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Soldiers get feet wet in training session
TAG at Operation Jump Start

By Staff Sgt. Joe Donnelly, 444MPAD

With 70 percent of the earth covered in water you would think that every state National Guard unit would have its own water treatment unit. However, until the fall of 2006 the New Jersey Army National Guard was without a unit that could provide this staple of life. A group of volunteers brought more than 100 years of civilian expertise in all things wet to the National Guard Training Center at Sea Girt to give the Soldiers of the 154th Water Treatment Company a head start in the training.

In the first of two weekend sessions, members of the New Jersey Water Association, (NJWA) based in Waretown donated their time to educating members of the new unit. “These folks are our neighbors and they are protecting us so we are doing what we can to help them,” said Rick Howlett, NJWA Executive Director.

Many of the 154th’s Soldiers came from the Signal Battalion who originally “worked on phone lines and radios but now they are working with water,” said Command Sgt. Maj. Howard Wright, 50th Finance Battalion, whose civilian field is related to water treatment.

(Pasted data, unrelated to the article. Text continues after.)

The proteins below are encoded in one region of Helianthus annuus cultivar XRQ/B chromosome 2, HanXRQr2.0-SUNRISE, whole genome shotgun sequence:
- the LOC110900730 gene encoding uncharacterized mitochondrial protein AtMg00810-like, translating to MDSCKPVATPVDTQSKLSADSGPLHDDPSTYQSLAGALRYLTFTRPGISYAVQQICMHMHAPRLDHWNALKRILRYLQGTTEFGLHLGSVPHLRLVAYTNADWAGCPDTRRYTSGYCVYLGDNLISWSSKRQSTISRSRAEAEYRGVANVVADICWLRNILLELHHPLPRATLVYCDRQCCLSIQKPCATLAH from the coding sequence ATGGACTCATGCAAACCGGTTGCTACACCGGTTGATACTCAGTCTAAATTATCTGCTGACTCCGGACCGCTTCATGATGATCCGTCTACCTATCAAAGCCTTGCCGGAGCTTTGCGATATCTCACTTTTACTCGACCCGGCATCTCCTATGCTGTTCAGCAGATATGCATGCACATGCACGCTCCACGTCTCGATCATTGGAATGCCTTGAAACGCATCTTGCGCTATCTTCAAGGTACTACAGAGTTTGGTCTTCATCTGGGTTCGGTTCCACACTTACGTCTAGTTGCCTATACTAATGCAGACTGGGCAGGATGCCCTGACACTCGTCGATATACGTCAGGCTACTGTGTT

Because the unit is in its infancy stage many of the troops are waiting to attend the 13-week course at Fort Lee, Va., to become MOS-qualified. In the meantime Soldiers are receiving “basics water operations skill”, said Capt. Malinda Dake, Commander, 154th Water Treatment Company.

The training by the civilian experts was a real “eye opener” for the future Water Treatment Specialists noted Dake. “Soldiers will come away knowing what they are getting their hands into.”

“The training is in basic water sources, water treatment, water quality and safety,” said Howlett, explaining the goals of the classroom lessons.

This water education weekend was delivered by five volunteer instructors who are no strangers to teaching as they have traveled the state instructing Public Health Officials, License Water and Waste Operators and Public Works managers.

The jump start that trainees received from the civilian experts will not only help them in preparing for their new military jobs but help every one that comes in contact with their finished product, H2O. Soon you will hear call that the water is fine, drink up.

Table of Contents
Volume 33 Number 3 Staff / Information
(c) 2007 NJ Department of Military and Veterans Affairs